Broadway, Virginia lies in Shenandoah Valley near the Appalachian and Blue Ridge Mountains, and has been booming since the 1850s, though it wasn’t formally incorporated until 1880. It was originally known as ‘Custer’s Mill’ and was successful as the railway ran through it and it was very fertile, being known as the ‘breadbasket’ of the Confederacy during the American Civil War. This being said, much of Broadway was destroyed in the war by a campaign by Union General Philip Sheridan called ‘The Burning’. Among buildings destroyed was the eponymous Custer’s Mill, and because of it’s destruction, the town was renamed Broadway. Broadway gained most of its population during the 1940s from the poultry industry and after World War II. Despite the many abandoned buildings around town, Broadway is actually growing greatly, and today has a population of about 3,800 residents.
Woolgoolga was founded in the 1870s and is named after the word Weelgoolga, which the indigenous people of the area called the area. However, its original name was ‘Woogoolga’ until it was changed in 1966. Woolgoolga has a large Sikh population that now farms most of the agriculture of Woolgoolga that is bananas and blueberries. Woolgoolga’s main landmark is its large Sikh temple, Guru Nanak Sikh Gurudwara.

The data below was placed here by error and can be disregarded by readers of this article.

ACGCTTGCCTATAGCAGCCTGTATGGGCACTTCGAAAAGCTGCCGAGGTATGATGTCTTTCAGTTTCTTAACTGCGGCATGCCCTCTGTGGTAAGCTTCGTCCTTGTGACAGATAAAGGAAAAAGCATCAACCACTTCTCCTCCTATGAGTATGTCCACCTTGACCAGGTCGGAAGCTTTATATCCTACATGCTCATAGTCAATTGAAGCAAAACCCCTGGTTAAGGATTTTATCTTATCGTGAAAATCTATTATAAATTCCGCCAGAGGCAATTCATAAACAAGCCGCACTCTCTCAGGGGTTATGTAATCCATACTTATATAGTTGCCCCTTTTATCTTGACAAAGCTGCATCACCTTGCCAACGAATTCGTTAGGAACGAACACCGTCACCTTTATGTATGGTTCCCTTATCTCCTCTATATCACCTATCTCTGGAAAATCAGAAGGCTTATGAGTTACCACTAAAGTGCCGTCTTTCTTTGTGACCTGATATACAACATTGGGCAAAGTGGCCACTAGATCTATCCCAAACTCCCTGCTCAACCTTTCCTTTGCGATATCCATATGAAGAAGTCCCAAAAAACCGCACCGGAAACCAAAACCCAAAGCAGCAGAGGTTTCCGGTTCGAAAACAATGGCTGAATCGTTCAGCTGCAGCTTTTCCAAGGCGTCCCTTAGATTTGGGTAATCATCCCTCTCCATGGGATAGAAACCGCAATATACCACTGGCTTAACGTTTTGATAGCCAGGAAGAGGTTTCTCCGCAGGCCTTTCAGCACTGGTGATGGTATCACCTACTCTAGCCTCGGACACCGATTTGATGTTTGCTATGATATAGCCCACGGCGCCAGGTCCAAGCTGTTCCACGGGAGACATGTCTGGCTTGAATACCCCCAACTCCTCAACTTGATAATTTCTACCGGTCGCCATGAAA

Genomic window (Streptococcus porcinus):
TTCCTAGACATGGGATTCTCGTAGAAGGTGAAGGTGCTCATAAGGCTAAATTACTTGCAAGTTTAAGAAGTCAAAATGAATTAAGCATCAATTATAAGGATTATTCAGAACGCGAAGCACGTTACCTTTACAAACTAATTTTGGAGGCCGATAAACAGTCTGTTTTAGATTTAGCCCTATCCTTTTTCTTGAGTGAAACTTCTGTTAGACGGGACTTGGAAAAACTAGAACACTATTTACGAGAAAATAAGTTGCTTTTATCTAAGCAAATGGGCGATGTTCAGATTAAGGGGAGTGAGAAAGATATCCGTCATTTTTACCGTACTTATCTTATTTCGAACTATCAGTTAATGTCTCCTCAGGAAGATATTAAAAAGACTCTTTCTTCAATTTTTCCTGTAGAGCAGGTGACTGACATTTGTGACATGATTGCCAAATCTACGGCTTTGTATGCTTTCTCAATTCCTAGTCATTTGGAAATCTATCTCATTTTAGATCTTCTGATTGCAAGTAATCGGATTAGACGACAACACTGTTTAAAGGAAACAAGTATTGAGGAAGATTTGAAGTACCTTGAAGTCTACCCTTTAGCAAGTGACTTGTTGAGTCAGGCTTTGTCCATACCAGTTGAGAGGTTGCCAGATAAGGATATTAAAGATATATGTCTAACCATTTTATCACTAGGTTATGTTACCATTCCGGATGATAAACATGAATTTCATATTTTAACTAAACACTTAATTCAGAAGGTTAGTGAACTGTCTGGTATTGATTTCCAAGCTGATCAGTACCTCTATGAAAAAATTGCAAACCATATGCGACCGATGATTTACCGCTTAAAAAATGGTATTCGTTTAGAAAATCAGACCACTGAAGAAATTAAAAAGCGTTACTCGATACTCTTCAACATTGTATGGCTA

Georgetown was established in 1859, during the Pike’s Peak Gold Rush. It is named after one of the founders, George Griffith. Though it never found much gold, it made good amounts of money off of silver, which caused large population growth. By 1893, Georgetown had more than 10,000 residents. After this, the town began to lose its population as silver deposits dwindled. Georgetown has been used as a filming location for many movies, and as of today, it has around 1,000 residents.
The first settlement of Alderley Edge as a village is unknown, though it is estimated the land has been lived since the Bronze Ages. Alderley Edge is first mentioned as a town in the 13th century, called ‘Chorlegh’ and later ‘Chorley’. The name Alderley is thought to come from either the words Aldred and leah, which means ‘Aldred’s clearing’ or Alðrȳðelēah meaning ‘Alðrȳð’s clearing’. In the Middle Ages all the way into the 20th century, Alderley Edge prospered mainly off agriculture, though mining was also present in the area. Alongside this, Alderley Edge was and is still today populous due to its railroad and many landmarks. Alderley Edge has a popular legend called ‘Wizard of the Edge’ in which a farmer sells his horse to a wizard and follows the wizard into a cavern through large gates, seeing many warriors sleeping with their horses. The wizard tells the farmer that, should England come to any danger, the warriors would awake and protect it. The farmer departs, and returns the next day to find the cavern and gates gone. Alderley Edge has around 4,000 residents today.